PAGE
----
Animated Movies, DreamWorks, Reviews, Studios

DreamWorks Animation Countdown 17: Madagascar: Escape 2 Africa

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Madagascar: Escape 2 Africa was put into production around the time the first film was released, which is important, since it is the first sequel in DreamWorks’ canon that was not a part of the Shrek franchise. This is what DreamWorks has been waiting for since the beginning. They finally had another franchise where they could extend their brand! Some wondered if it would fail, and if Madagascar would be a one-off, but it proved to have actual legs even extending into this sequel.

To start we get a backstory of Alex (whose initial name is Alekay) being trained by his father Zuba (voiced by Bernie Mac, who passed away before this film was released). Unfortunately it is clear that Alekay is not the typical lion. As he is dancing, a poacher kidnaps him, and after a series of events, he becomes what we know as Alex the Lion. In the present day, our favorite quartet (and the other supporting characters from the first film) end up in continental Africa, as their plane crashes, and amazingly enough they reunite with Alex’s family.

Soon after this reunion, (which happens after they see a convenient birthmark that did not exist in the first film), our 4 main characters start to drift their separate ways on their own journeys. Alex has to compete in a right of passage (via a fighting contest) that he misinterprets as a dancing contest.  Gloria starts to date the alpha hippo named Moto Moto, since she is reaching a time in her life where she wants to start a family. Unbeknownst to Gloria, Melman has always had a crush on her, but ends up being brought to the other giraffes, who appoint him into being a witch-doctor, who suffers a curse and will die in a few days. Marty has the smallest story-line, as he fits in with the other zebras, but does so a bit too well, which causes him to lose his unique identity.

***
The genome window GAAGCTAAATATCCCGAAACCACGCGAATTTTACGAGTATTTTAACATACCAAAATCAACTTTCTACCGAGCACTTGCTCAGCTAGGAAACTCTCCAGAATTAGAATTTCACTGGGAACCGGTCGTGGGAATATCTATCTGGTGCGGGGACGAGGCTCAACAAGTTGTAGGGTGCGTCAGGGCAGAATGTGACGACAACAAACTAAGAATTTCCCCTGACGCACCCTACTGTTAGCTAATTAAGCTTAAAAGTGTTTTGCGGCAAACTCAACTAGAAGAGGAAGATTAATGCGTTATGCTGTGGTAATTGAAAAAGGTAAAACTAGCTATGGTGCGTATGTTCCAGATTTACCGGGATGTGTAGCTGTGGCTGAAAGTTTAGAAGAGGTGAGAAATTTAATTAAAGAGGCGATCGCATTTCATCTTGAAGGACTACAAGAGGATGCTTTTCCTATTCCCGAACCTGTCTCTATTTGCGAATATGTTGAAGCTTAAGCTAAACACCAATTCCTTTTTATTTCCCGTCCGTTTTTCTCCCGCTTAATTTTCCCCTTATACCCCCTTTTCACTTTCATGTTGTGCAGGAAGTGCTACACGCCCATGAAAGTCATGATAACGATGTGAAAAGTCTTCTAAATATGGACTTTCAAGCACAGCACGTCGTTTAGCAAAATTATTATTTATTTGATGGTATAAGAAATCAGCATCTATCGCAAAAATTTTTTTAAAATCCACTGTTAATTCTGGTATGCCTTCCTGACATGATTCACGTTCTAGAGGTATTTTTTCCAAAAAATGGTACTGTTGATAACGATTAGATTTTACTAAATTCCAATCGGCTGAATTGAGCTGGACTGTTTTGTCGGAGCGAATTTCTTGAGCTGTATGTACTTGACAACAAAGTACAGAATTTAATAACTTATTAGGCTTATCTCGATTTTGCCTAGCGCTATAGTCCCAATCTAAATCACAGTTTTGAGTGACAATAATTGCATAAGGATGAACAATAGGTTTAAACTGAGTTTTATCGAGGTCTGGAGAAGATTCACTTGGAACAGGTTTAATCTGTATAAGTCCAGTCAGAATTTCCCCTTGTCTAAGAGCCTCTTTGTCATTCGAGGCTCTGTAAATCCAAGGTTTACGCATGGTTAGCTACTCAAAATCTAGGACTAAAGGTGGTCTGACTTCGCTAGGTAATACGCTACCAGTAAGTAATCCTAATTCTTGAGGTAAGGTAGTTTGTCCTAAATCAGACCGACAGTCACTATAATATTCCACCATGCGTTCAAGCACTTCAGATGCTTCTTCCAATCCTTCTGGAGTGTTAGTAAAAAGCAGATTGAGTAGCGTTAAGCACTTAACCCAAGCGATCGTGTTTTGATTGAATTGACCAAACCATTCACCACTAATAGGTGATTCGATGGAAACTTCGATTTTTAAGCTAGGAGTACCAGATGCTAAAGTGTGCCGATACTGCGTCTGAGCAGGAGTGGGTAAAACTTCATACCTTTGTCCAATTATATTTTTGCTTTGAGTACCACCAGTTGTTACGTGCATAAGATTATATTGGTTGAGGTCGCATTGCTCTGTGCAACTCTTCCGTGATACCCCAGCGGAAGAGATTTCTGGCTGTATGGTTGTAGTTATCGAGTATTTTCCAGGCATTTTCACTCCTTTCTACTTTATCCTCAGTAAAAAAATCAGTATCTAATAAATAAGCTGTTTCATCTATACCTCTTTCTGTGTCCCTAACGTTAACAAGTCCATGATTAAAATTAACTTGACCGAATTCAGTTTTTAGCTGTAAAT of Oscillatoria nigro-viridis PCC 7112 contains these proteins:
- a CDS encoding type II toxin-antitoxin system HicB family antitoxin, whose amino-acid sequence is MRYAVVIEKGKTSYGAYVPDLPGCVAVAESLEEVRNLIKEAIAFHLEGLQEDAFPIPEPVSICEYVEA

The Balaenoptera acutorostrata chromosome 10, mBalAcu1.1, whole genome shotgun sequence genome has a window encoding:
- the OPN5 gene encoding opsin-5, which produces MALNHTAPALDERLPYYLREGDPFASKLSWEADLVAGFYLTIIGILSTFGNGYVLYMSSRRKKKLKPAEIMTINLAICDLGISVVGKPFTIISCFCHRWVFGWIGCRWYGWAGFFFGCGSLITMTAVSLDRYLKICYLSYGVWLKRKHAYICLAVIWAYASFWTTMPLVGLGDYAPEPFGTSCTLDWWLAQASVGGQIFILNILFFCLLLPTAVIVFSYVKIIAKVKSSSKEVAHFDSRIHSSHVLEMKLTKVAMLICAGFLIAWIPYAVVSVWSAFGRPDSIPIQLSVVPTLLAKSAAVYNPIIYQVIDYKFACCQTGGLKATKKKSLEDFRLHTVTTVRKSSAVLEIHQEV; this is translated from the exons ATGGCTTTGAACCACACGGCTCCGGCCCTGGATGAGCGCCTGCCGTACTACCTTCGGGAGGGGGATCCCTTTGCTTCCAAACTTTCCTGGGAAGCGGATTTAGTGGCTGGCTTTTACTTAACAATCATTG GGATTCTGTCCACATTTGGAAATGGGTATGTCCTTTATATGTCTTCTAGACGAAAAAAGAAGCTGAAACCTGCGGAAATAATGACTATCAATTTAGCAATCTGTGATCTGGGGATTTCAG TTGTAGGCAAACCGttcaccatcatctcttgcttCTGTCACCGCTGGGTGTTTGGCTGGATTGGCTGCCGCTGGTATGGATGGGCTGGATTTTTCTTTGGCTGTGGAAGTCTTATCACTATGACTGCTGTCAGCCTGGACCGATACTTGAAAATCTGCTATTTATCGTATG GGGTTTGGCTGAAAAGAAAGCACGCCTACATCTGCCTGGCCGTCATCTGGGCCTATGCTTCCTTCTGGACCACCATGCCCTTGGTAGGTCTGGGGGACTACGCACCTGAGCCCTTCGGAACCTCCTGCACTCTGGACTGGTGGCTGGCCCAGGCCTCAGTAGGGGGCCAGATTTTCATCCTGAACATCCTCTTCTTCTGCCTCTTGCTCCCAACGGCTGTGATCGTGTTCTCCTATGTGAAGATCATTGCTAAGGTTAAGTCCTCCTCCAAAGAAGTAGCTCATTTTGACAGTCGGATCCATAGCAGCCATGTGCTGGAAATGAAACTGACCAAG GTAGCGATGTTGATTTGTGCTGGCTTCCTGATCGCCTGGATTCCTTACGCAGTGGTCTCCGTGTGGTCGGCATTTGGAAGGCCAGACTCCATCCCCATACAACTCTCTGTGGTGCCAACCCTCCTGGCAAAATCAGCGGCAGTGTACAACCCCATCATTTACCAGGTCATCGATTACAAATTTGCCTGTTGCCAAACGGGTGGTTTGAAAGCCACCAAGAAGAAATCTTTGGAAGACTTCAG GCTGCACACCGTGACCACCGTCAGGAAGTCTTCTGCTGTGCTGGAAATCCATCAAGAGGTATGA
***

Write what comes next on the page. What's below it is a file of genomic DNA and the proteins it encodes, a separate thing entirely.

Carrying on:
Madagascar: Escape 2 Africa is a lot more action-packed than it’s predecessor, as there is more going on, and has a faster-pace. A part of this has to do with the location, and how the crew are not isolated like they were in the last film. All of the characters get storylines this time, which is nice. In the last film only Marty and Alex had a story, and the other two were literally just there taking up space. The humor is an improvement in this film, though they did inflate the joke with the older woman hitting Alex, to the point where it even became an ongoing plot-line.

Also, the animation is just as fast-paced as the humor and story, which keeps a consistent vibe within the movie. Otherwise, the animation is what you would expect, as it’s still done well with the backgrounds, and character designs.

At the same time, all of them having their own stories comes at a cost in regards to pacing. They move through each story so fast it comes off as very jarring. Some people could claim that the plot is a bit convoluted, and I can easily see that. I also feel like a lot of the newer characters weren’t fleshed out, and offered very little to the film as well (which will only be validated after the third film came out).

Madagascar: Escape 2 Africa was released on November 7th, 2008, it made $603.9 million in the box office worldwide; becoming the sixth highest-grossing film of 2008. It was mostly snubbed in the awards, outside of a Broadcast Film’s Choice, and a Nickelodeon’s Kids Choice Award nomination. Critical and audience reaction was mixed-to-positive, which was better than the reception for Madagascar, and a third film was put into production soon after. Overall, the film did a pretty nice job of accomplishing its purpose in DreamWorks’ eyes of creating another successful and well liked franchise outside of Shrek. The sequel, Madagascar: Europe’s Most Wanted, would go on to be the most critically lauded of the franchise.

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